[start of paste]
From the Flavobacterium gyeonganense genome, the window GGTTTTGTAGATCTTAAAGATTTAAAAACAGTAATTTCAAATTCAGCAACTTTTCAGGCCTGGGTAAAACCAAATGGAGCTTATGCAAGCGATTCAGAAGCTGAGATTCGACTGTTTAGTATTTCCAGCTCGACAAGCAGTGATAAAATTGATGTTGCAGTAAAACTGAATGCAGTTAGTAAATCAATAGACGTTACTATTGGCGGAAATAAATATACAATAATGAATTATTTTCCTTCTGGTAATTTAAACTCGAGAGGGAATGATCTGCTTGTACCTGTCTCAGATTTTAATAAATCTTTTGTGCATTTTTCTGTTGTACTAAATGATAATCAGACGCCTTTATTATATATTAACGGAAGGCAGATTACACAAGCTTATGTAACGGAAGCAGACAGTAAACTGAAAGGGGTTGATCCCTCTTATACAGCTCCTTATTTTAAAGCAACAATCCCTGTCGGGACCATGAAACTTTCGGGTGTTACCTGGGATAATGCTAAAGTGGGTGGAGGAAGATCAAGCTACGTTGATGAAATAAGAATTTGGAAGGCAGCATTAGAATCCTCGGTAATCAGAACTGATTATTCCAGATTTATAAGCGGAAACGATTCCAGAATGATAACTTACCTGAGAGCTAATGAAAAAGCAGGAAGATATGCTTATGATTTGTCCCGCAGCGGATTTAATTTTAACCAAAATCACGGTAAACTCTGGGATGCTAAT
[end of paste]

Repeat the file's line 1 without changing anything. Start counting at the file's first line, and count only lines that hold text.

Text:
From the Flavobacterium gyeonganense genome, the window GGTTTTGTAGATCTTAAAGATTTAAAAACAGTAATTTCAAATTCAGCAACTTTTCAGGCCTGGGTAAAACCAAATGGAGCTTATGCAAGCGATTCAGAAGCTGAGATTCGACTGTTTAGTATTTCCAGCTCGACAAGCAGTGATAAAATTGATGTTGCAGTAAAACTGAATGCAGTTAGTAAATCAATAGACGTTACTATTGGCGGAAATAAATATACAATAATGAATTATTTTCCTTCTGGTAATTTAAACTCGAGAGGGAATGATCTGCTTGTACCTGTCTCAGATTTTAATAAATCTTTTGTGCATTTTTCTGTTGTACTAAATGATAATCAGACGCCTTTATTATATATTAACGGAAGGCAGATTACACAAGCTTATGTAACGGAAGCAGACAGTAAACTGAAAGGGGTTGATCCCTCTTATACAGCTCCTTATTTTAAAGCAACAATCCCTGTCGGGACCATGAAACTTTCGGGTGTTACCTGGGATAATGCTAAAGTGGGTGGAGGAAGATCAAGCTACGTTGATGAAATAAGAATTTGGAAGGCAGCATTAGAATCCTCGGTAATCAGAACTGATTATTCCAGATTTATAAGCGGAAACGATTCCAGAATGATAACTTACCTGAGAGCTAATGAAAAAGCAGGAAGATATGCTTATGATTTGTCCCGCAGCGGATTTAATTTTAACCAAAATCACGGTAAACTCTGGGATGCTAAT